Sharpening Steel Mastery: 14 Simple Steps with Visuals
Begin by positioning the honing steel on a stable surface with its point-down orientation. Meanwhile, grasp the handle of the steel with your non-dominant hand for adequate protection from the guard at the top. Next, align the tip of the steel vertically on a sturdy work surface. Check to see that the honing steel is entirely vertical.
Ensure the honing steel is placed firmly against the work surface before you commence honing.
To prevent accidental injury, maintain the honing steel at arm’s length while honing. In this way, even if the steel slips, it won't hurt you as it will be far from your body to prevent the knife blade from harming you.
Taking the knife you wish to hone, position the heel against the top of the steel. Make sure the blade is close to the handle and positioned as if you were about to cut it. 
Tilt the knife to an angle of 15 to 20 degrees. You can adjust the angle to achieve a sharper or a more durable edge.
Drag the blade towards you while running it down the steel. Keep the blade positioned at the same angle as you hone. The tip of the knife should meet the base of the steel.
Use light pressure and run the blade down slowly to avoid hurting yourself.
Proceed to repeat the process on the other side of the knife. While holding the honing steel vertically, place the heel of the blade on the opposite side of the steel. Apply a little pressure and drag the blade down the steel.
Hone each side of the blade five to ten times, depending on how dull the knife is. You may choose to hone one side at a time or alternate them. Nonetheless, ensure that both sides undergo the same honing number of times.
Use a soft cloth to clean the blade. After honing, rinse the blade with water and then clean it with a soft cloth. While the honing process should not remove any metal from the blade, it's not impossible that small metal filings have come loose.
To ensure your knives remain sharp, it is crucial to test their sharpness frequently. It can be as simple as slicing through a piece of paper, but if the knife fails to cut through it cleanly, it needs honing. A honing steel can be used at the first signs of dullness, but if the knife still struggles to cut through paper after using the steel, it might be too dull, nicked, or pitted, making it necessary to use a sharpening stone, electric knife sharpener, or seek professional sharpening services.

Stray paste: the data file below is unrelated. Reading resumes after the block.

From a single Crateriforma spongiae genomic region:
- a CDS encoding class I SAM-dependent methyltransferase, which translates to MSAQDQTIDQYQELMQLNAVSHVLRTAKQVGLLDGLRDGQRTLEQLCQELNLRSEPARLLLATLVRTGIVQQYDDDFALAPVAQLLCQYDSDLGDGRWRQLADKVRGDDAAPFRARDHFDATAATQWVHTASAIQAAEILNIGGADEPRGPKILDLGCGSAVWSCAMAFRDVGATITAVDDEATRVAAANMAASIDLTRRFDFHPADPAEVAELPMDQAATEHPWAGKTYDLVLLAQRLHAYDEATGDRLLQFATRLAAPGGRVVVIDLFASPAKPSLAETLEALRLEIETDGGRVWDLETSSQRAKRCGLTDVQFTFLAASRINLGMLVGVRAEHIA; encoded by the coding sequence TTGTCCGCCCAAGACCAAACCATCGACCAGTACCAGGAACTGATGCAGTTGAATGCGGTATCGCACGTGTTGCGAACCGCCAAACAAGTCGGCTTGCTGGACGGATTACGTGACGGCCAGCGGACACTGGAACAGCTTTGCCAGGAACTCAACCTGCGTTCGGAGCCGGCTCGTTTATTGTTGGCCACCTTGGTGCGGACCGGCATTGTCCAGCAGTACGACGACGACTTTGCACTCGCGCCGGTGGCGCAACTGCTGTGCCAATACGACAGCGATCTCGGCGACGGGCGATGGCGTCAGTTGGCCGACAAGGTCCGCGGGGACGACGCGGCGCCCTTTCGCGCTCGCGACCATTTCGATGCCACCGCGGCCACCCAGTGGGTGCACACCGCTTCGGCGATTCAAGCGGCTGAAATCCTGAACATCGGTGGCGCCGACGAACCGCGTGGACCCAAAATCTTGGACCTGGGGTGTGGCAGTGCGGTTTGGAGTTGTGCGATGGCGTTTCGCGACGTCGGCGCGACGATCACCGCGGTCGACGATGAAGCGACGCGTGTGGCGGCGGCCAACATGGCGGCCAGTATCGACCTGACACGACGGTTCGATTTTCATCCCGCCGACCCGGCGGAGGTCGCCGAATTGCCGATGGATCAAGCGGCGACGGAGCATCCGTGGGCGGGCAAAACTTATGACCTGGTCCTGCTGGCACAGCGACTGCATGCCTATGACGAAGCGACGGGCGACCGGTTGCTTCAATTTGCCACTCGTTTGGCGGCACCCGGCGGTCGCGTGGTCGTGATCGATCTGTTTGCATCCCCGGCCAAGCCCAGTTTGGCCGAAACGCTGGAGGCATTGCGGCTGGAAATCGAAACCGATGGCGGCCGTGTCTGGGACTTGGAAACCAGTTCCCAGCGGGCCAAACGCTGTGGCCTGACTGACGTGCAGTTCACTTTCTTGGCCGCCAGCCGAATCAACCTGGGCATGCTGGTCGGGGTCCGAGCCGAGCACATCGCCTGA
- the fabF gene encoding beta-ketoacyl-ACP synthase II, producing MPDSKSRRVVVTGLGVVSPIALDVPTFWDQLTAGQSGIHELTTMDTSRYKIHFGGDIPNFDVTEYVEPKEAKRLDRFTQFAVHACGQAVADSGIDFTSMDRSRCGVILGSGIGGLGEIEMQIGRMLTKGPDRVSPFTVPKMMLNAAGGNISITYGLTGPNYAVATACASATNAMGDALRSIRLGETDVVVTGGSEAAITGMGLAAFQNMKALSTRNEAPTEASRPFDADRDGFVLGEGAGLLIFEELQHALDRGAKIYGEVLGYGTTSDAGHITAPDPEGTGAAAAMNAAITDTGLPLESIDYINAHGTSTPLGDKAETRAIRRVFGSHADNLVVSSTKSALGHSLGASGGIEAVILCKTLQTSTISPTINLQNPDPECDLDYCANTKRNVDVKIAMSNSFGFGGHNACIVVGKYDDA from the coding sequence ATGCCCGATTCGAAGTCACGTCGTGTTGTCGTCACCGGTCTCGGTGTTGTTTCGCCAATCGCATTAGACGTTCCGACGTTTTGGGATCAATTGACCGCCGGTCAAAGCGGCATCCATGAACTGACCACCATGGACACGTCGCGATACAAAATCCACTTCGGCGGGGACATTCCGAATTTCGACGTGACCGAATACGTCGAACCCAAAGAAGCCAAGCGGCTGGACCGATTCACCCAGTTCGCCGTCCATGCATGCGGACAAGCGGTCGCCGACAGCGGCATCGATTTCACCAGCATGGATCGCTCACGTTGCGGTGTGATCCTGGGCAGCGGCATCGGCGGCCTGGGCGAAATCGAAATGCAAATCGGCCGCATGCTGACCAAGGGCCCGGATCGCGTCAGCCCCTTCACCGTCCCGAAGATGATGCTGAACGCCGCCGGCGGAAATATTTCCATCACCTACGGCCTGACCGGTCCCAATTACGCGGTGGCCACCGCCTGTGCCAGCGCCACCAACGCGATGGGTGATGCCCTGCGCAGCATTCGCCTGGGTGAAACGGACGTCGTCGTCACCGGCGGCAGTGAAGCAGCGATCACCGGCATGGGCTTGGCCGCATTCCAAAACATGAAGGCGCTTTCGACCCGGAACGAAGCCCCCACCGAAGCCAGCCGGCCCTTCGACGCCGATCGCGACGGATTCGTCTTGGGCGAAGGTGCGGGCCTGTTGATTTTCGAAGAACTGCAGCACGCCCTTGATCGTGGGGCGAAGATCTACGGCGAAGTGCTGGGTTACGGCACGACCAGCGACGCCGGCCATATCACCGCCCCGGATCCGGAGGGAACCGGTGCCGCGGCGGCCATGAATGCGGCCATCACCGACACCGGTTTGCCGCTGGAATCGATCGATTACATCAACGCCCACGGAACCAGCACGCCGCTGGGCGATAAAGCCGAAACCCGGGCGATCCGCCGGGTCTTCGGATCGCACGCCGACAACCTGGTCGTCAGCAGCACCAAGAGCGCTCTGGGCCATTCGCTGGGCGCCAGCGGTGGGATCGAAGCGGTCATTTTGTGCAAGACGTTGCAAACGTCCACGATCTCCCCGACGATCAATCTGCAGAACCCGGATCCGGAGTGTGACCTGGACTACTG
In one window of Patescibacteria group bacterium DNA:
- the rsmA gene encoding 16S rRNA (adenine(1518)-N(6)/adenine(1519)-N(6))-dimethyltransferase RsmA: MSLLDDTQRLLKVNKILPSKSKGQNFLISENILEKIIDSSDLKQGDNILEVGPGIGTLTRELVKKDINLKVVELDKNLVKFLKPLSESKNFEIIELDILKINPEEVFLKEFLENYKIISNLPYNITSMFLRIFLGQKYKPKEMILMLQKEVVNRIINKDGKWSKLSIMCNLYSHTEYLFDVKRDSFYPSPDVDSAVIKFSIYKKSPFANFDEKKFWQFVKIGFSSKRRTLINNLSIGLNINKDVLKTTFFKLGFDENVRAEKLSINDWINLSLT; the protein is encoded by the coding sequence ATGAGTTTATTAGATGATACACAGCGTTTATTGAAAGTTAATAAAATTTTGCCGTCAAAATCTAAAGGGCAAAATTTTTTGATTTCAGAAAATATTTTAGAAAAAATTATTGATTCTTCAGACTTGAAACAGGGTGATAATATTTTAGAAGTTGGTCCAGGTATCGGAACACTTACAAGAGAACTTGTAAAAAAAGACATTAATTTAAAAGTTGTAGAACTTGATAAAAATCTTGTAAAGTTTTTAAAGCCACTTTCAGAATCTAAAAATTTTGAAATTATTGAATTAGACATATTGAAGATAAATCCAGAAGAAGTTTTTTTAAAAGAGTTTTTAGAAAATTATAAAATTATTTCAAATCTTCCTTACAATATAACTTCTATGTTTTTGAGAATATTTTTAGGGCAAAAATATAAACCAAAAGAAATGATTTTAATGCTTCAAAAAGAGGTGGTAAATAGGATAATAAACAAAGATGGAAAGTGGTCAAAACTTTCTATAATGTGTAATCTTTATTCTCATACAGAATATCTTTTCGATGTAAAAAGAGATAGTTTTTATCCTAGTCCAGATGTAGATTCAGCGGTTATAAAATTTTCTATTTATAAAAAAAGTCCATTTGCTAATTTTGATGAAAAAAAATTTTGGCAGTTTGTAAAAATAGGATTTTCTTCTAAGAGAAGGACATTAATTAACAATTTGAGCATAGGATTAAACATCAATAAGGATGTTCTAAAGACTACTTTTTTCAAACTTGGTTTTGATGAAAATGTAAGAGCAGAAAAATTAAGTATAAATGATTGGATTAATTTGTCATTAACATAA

Checking your knives for sharpness regularly can prevent frustrated efforts. To test your knives, hold a piece of newspaper and slice through it. If the knife easily cuts through, it is sharp. Conversely, if it struggles to pass through or tears the paper, it needs honing.
Honing should be done regularly, ideally as soon as you feel the knives becoming dull or resistant to cutting. This can be up to several times a day if you frequently cook. If honing doesn't improve the blade's sharpness, they require sharpening. Sharpening should only be done once or twice a year, unless the knives are used to cut very hard materials like meat with bones, in which case, you may need to hone them multiple times during the cutting process.
Hand washing your knives is paramount to prevent damage to the blades. While some knives are advertised as dishwasher safe, it is best to err on the side of caution and hand wash them in the sink. This approach prevents moisture penetration into the handle that could damage the blades. When washing, be mindful not to bump the blade against other dishes.
To protect the blades from damage, knives should be stored appropriately, such as in a knife block or on a magnetic knife rack. This ensures the knives do not knock against other utensils that could blunt the blade.
Cutting on surfaces made of stone, glass, or tile can quickly dull the blades. It is best to cut only on plastic or wood surfaces to maintain the knifes' sharpness.
Add a New Question:
- What is the lifespan of stainless steel?
- Stainless steel knives can last over a hundred years if well cared for.
- What is the best way to care for a honing steel?
Are you looking for a way to maintain your knife's sharpness and increase its longevity? Try using hot water to clean it followed by a light coat of cooking oil. If rust forms, wrap sandpaper around the blade and move it back and forth from the tip to the handle until clean. For optimal honing, use 400-600 grit sandpaper.
But will using higher grit sandpaper on a honing steel improve its honing ability? The answer is no. Moreover, some honing steel may not have flat surfaces, making them unsuitable for sanding. A honing steel is designed to straighten out any imperfections or curling on a blade's edge, though it is not meant to sharpen it. For this purpose, the bottom of a ceramic bowl or cup can also suffice.
If you have a knife set lying around but don't quite know how to use each knife or have overlooked the honing steel, worry not! With the help of this article, you'll soon know exactly what each knife is for and how to make good use of the honing steel. Trust us; your future cooking endeavors will be made all the easier for it.
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